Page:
The mix of Japanese and Indian styles makes this temple unique. There are several Indian-style stone Buddhas and bas-relief carvings in white stone. These were presented by the Indian government as a gesture of thanks for the temple’s work to help leprosy sufferers.

To the left of the stone Buddha idol, you can find the Chōzu-ya. The Chōzu-ya is a water pavilion for ceremonial purification. It is a designated area within the temple grounds where visitors can perform the act of cleansing before entering the sacred spaces. The Chōzu-ya typically consists of a stone basin, known as a Tsukubai, filled with water. Visitors use a long-handled ladle to pour water over their hands and rinse their mouths as a symbolic act of purifying themselves before engaging in religious activities or paying respects to the deity.

This is an important place to purify one’s mind and body before approaching the main shrine and conversing with the gods to symbolize this people wash their hands and mouth in a small personal purification ritual before going further into the shrine. The act of purification is considered essential in Japanese religious and cultural practices, emphasizing the importance of physical and spiritual cleanliness. The Chōzu-ya serves as a peaceful and contemplative space for individuals to prepare themselves spiritually and mentally before entering the sacred precincts of the temple.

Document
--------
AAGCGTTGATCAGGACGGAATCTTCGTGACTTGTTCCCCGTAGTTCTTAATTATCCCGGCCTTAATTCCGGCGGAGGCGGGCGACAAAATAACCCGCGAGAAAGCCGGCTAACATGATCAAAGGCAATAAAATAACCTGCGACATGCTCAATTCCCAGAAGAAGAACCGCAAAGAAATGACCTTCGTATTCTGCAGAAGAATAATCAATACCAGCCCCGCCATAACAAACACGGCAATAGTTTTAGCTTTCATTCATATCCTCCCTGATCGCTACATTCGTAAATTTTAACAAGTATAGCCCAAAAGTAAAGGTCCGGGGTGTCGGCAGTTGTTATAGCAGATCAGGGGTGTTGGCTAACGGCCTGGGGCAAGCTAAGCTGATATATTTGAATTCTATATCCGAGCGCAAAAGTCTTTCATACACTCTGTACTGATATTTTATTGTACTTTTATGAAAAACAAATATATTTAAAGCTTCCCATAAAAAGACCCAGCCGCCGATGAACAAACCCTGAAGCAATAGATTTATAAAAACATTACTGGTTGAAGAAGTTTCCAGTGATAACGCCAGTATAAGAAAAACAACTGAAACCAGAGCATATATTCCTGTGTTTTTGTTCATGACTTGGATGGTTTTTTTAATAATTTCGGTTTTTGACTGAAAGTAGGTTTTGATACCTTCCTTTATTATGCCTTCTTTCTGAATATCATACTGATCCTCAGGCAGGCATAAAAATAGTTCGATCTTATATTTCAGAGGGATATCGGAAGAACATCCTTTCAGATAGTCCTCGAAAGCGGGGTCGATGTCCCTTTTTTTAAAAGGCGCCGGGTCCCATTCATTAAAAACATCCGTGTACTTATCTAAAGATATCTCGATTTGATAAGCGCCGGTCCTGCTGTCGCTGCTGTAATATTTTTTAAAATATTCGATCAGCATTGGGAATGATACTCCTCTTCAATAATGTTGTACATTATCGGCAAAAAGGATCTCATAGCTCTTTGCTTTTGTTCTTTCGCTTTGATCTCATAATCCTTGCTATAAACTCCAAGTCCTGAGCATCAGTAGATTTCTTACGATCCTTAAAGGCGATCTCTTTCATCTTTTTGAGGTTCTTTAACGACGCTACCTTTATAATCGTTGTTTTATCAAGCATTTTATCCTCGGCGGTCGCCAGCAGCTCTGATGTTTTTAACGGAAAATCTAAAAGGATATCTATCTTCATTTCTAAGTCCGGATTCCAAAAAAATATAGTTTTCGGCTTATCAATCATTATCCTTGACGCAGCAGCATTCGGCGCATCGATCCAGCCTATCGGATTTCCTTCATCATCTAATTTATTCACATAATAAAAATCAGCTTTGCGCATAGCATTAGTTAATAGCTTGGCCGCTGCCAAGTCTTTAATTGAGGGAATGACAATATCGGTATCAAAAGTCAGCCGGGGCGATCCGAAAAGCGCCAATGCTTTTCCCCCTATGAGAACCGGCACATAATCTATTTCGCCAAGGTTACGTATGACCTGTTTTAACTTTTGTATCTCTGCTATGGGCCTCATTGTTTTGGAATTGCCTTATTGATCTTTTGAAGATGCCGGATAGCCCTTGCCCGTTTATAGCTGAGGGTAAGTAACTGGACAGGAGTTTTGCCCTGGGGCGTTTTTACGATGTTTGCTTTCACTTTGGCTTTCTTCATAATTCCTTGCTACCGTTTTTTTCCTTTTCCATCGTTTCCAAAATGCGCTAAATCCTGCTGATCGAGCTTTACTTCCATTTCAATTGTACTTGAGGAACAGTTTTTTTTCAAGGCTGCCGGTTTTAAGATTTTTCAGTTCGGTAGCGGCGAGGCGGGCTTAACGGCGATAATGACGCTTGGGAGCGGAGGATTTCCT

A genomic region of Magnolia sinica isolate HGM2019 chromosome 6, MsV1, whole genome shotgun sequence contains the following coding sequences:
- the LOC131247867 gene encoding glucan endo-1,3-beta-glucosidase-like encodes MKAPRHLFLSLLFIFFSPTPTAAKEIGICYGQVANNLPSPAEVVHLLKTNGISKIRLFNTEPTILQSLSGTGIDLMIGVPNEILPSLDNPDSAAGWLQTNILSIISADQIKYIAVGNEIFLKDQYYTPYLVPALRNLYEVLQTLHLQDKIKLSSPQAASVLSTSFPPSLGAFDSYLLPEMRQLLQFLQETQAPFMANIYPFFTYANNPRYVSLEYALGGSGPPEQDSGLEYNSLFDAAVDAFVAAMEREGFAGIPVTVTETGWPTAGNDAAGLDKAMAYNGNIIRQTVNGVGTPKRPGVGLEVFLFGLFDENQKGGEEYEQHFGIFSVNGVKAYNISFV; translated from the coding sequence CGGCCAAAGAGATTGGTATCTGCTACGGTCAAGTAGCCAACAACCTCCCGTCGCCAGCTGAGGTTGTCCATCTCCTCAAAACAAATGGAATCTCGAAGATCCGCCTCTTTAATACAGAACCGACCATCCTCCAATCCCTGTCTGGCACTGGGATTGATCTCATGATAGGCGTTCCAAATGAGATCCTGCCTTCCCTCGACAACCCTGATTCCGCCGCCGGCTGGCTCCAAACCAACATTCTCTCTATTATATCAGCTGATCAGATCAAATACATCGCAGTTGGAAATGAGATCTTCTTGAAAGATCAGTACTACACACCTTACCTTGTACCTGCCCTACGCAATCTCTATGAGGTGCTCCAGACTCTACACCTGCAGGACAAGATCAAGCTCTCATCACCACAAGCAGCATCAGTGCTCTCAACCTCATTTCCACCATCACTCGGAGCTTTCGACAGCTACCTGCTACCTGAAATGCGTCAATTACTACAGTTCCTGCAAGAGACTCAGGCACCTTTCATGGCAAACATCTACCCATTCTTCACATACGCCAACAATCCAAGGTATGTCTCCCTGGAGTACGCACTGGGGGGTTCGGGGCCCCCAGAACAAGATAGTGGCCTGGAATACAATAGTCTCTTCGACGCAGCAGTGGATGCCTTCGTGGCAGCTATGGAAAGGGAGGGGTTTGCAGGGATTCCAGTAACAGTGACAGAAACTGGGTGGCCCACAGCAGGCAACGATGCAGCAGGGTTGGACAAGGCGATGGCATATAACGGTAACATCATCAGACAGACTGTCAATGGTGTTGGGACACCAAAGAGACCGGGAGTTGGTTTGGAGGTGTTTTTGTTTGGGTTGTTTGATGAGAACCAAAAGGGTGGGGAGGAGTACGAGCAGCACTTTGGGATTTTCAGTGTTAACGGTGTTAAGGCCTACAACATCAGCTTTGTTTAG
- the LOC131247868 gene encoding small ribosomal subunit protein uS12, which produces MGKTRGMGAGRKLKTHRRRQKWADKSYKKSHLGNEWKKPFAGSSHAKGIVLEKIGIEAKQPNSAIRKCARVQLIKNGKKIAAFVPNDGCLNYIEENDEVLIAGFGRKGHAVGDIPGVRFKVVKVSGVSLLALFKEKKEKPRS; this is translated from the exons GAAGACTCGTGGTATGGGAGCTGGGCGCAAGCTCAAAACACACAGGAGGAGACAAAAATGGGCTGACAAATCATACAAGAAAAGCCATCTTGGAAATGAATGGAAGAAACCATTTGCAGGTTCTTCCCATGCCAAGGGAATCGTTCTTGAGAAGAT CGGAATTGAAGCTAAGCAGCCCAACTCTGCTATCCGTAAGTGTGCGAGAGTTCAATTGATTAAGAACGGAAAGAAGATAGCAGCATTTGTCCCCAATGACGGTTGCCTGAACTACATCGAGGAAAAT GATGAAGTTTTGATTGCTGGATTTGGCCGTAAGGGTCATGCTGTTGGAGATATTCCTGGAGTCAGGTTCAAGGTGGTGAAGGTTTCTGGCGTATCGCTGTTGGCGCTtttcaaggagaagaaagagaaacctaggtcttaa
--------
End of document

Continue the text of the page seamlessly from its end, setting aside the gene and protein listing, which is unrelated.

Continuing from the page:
Taho-to Pagoda

We kept walking towards the left to reach the Tohoto Pagoda. Tsubosaka-dera Temple is known for its distinctive architectural style, which blends elements of both Japanese and Chinese Buddhist architecture. The temple complex consists of several buildings, including a main hall, a pagoda, a bell tower, and a number of smaller structures.

The Tahoto Pagoda is an exquisite example of Japanese architecture, featuring intricate wooden carvings, elaborate roof decorations, and ornate details. It is unique among pagodas because it has an even number of stories (two). Its name alludes to Tahō Nyorai, who appears seated in a many-jeweled pagoda in the eleventh chapter of the Lotus Sutra. With square lower and cylindrical upper parts, a mokoshi “skirt roof”, a pyramidal roof, and a finial. After the Heian period, the construction of pagodas in general declined, and new tahōtō became rare.